Elizabeth is the stepdaughter of Detroit Pistons owner Bill Davidson.
In 2008 she plays the role of Esme Cullen in the highly anticipated vampire movie Twilight, based on the best-selling book series by Stephenie Meyer.
Elizabeth was nominated in 2008 for a SAG Award along with her Grey's Anatomy castmates for Outstanding Performance by an Ensemble in a Drama Series.
She almost gave up her role in the movie Sweet Land because her dialogue would be in German, a language totally alien to her.
According to her, she was something of a rebel without a reason as a teen. She was often skipping school and even ran away to California because she "just felt constrained, somehow."
She attended these schools: Bloomfield Hills, Seaholm High in Birmingham and Avondale in Auburn Hills.
She played the role of Perdita from The Winter's Tale (Shakespeare) at New York's Classic Stage Company.
Landing a role in Guiding Light gave her the break to bigger opportunities like acting onstage and in independent films.
Attended Oakland University in Rochester Hills, Michigan for one year before getting her B.F.A. at the prestigious Juilliard School of Drama in May 1999.
She costarred in the play Top Girls, said to be one of the most difficult plays to perform and was held at the Williamstown Theatre Festival.
Craig T. Nelson is one of her favorite actors and she costarred with him in The Family Stone.
Elizabeth was nominated for an Independent Spirit Award for her role in Sweet Land.
Elizabeth stands just 5 feet 2½ inches.
Elizabeth has appeared in the plays Top Girls, The Winter's Tale, Sweet Bird Of Youth, Closer and Blackbird.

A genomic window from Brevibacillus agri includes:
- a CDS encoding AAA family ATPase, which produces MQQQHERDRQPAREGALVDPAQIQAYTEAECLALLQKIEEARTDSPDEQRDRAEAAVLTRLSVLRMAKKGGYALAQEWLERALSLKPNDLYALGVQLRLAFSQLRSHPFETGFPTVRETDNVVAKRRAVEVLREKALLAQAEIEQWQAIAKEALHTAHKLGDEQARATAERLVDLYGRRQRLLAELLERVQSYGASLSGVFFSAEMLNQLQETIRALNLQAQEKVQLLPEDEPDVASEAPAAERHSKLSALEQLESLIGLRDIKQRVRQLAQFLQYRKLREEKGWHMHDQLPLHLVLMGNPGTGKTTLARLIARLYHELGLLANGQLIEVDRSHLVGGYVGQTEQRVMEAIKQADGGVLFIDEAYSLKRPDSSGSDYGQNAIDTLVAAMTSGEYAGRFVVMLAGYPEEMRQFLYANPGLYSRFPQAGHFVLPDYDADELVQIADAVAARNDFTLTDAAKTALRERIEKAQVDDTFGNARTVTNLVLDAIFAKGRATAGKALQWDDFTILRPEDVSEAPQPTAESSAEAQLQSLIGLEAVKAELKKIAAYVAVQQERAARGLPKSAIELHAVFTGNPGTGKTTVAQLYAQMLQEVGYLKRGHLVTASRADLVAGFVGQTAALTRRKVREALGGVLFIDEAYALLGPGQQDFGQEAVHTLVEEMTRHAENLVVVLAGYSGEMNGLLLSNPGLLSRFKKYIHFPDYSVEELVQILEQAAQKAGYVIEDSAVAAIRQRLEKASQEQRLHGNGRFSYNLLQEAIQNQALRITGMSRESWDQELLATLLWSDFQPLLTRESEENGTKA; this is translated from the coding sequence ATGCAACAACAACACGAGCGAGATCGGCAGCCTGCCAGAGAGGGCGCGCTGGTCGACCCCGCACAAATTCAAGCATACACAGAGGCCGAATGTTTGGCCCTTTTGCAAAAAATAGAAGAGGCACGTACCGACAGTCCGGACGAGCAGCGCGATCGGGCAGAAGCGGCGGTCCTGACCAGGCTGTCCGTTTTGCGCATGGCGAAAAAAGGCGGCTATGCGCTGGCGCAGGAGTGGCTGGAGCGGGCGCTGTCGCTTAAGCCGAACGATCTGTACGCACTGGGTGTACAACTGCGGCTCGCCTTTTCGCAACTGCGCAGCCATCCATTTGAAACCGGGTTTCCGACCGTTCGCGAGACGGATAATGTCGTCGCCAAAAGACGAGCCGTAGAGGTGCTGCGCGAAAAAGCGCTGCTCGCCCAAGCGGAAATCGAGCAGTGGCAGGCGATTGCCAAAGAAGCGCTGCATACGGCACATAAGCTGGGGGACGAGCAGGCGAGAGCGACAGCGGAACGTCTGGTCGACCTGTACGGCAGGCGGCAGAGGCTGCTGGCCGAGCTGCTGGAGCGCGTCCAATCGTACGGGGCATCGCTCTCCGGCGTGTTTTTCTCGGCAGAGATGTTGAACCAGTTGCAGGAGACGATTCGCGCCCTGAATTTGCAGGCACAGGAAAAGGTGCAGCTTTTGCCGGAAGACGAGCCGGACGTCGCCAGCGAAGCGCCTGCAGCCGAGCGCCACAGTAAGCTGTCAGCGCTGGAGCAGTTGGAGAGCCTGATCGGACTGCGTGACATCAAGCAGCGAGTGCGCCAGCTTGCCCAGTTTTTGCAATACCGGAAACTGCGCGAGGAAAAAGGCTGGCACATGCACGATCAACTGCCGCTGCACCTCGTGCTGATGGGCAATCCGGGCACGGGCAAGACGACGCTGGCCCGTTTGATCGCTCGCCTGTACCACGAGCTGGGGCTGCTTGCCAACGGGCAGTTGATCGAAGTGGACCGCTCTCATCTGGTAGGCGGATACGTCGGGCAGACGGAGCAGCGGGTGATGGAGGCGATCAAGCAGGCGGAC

Elizabeth has appeared in many films. Her most recognized credits are probably her roles in The Family Stone and Stay.
Elizabeth can kiss her elbow.
Elizabeth indicates her first creative spark was when she read Shakespeare's "Twelfth Night" in fifth grade.
The largest number of auditions Elizabeth has attended in a week is 15.
Elizabeth admits her oddest job was being a caddy at a country job. Although, she acknowledged that the golfers she caddied for gave her helpful tips, some of which she still remembers.
In October 2004, Elizabeth was selected by Interview Magazine as one of the "14 To Be: Emerging Creative Women".
According to Elizabeth, if she was a doctor in real life, she would either be a doctor who works in the ER or a doctor who works with Doctors Without Borders.
Elizabeth once acted in a play where only two audience members showed up.
Ironically, Elizabeth, who played a physician in Saved, doesn't like looking at blood, even if it's fake. She actually got faint-hearted when having to do some of the procedures shown on the show.
Elizabeth's favourite shows are Desperate Housewives and The West Wing.
Elizabeth is a vegetarian.
Elizabeth: Within any drama in anyone's life, there's always a way to find the humor in it. Without humor no one cares about whatever drama is going on.
Elizabeth (when asked of her role in Grey's Anatomy): I'm scared I could get into trouble..
(Note: her role is "top secret" according to EP, Shonda Rhimes)